While Americans grapple with the horrors of the COVID-19 pandemic, many ask how they can support their cherished communities and those risking their lives on the frontlines. Along with organizing PPE drives and providing mutual aid, there is something else we all can do to prevent our communities from facing crises like the one before us: organize to address climate change.
As medical students, we are embarking on a career to join our mentors and colleagues to protect health. While the toll of this pandemic has rendered it difficult to think about the climate crisis, now, more than ever we are reminded that our planet is sick. On this 50th anniversary of Earth Day, we must reflect on the lessons from COVID-19 and how they can equip us to tackle what the World Health Organization has called “the greatest threat to global health in the 21st century.” Honoring our oath to “first, do no harm,” we must safeguard the health of our planet and communities. We implore Americans to vote for leaders who champion ambitious climate policies.
The Present: Lessons from the COVID-19 Pandemic
Despite warnings of an impending outbreak, we were unprepared for COVID-19, leaving our health system overwhelmed and patients vulnerable. Beyond our hospitals, COVID-19 is exposing unsightly health inequities. Older adults, people with chronic conditions and communities of color suffer from higher rates of mortality from this virus. Our current system of employer-based health insurance leaves those who are unemployed without health insurance. Simultaneously, lack of paid sick leave renders many low-wage essential workers unprotected. The added strain of these systemic inequities is stretching even our modern health system beyond capacity and perpetuating great and avoidable suffering.
The Future: Healing in a Time of Climate Change
Like COVID-19, climate change is a major global threat and health emergency. We have already seen increases in lethal heat waves, massive flooding in the Midwest and raging fires on the West Coast, all of which have harmed patients, health centers and economies. Climate change is already increasing the global burden of disease, including increased hospitalizations for people with COPD, asthma and heart failure, and increased rates of birth defects, cancer and psychiatric disorders. Additionally, due to human activity and climate factors, three out of every four new or emerging infectious diseases, like COVID-19, are zoonotic in origin, meaning they originate in animals and jump to humans.
Like COVID-19, climate change will overwhelm already strained health systems and essential services. Researchers are increasingly worried about how first responders will continue to fight COVID-19 amidst predictions of flooding in 23 states by the end of May, a hyperactive hurricane season this summer and more wildfires in the West. If we do not prepare, these compounding crises will debilitate our workforce, global supply chain and health care system. These situations, once unfathomable, feel all too real in the current pandemic.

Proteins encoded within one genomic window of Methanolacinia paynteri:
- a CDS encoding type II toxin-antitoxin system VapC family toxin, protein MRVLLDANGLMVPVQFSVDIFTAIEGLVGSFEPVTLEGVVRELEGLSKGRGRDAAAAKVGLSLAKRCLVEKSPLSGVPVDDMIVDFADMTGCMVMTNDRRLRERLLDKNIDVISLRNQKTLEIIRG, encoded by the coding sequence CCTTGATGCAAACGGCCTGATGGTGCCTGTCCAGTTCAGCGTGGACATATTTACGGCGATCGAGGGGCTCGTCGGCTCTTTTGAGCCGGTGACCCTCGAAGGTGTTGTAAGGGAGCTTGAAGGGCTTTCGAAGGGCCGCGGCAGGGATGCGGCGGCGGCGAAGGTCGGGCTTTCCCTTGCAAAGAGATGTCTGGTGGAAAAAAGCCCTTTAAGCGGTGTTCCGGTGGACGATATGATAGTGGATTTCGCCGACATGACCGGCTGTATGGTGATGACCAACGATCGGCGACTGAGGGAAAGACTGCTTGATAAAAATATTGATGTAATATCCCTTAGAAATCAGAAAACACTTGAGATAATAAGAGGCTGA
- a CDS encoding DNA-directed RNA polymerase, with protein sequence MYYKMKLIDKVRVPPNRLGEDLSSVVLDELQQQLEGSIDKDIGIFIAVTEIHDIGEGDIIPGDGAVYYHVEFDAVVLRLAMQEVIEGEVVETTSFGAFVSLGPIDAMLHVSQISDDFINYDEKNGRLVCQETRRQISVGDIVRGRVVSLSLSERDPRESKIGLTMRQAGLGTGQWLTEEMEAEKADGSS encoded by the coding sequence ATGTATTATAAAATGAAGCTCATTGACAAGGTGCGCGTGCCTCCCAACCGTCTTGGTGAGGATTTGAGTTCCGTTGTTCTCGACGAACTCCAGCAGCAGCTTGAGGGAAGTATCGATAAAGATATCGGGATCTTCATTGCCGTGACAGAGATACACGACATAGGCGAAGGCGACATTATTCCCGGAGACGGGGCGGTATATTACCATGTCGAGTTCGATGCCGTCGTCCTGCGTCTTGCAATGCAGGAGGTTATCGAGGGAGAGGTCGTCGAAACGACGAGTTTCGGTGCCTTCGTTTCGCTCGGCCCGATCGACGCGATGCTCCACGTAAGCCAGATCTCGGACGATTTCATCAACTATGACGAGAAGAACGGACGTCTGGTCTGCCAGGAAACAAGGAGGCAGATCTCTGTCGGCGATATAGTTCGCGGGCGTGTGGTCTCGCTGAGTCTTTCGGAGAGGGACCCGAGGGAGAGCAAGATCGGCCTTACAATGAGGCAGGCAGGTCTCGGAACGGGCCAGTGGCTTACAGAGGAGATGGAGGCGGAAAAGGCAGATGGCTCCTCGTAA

Like COVID-19, climate change will exacerbate existing socioeconomic inequities. Without equal access to clean water, air, food, housing and health insurance, historically marginalized and vulnerable populations will bear the initial brunt of the health consequences of climate change. Extreme weather events will disrupt health care delivery, resulting in increased morbidity and mortality for people with acute and chronic illnesses. Furthermore, 88% of the burden of climate change will fall on children as they are particularly susceptible to compromised environments.
As we build a healthy future, these important consequences must be considered.
Call to Action
The nightmare of the COVID-19 pandemic offers a view of what climate change will impose on our future health system and communities if uncontrolled. As future doctors, on the 50th Anniversary of Earth Day we raise our voices in unison to draw attention to the urgency of the climate crisis.
We are moved by the solidarity of communities as they innovate and collaborate to tackle this pandemic. In the coming weeks and months, our government and society have the opportunity to recalibrate and rebuild for a more equitable, healthy future.
We urgently call on our elected officials to uphold their oath to protect the American people. We need more than adequate pandemic preparedness. We need a systematic transformation with the capacity to respond to the increasing number of health crises before us. Policies like universal health coverage, the Green New Deal and the Paris Agreement will protect our communities and health systems, paving the way for a future of economic prosperity and justice.
In honor of all those risking and adapting their lives during this pandemic, we urge our fellow Americans to vote for candidates who support climate action. We have the tools we need to combat the climate crisis and protect health. Now, we need the political will to use them.
Together, let’s vote to flatten the curve on climate change.
Watch our video below to learn more.
Image credit: courtesy of Medical Students for a Sustainable Future.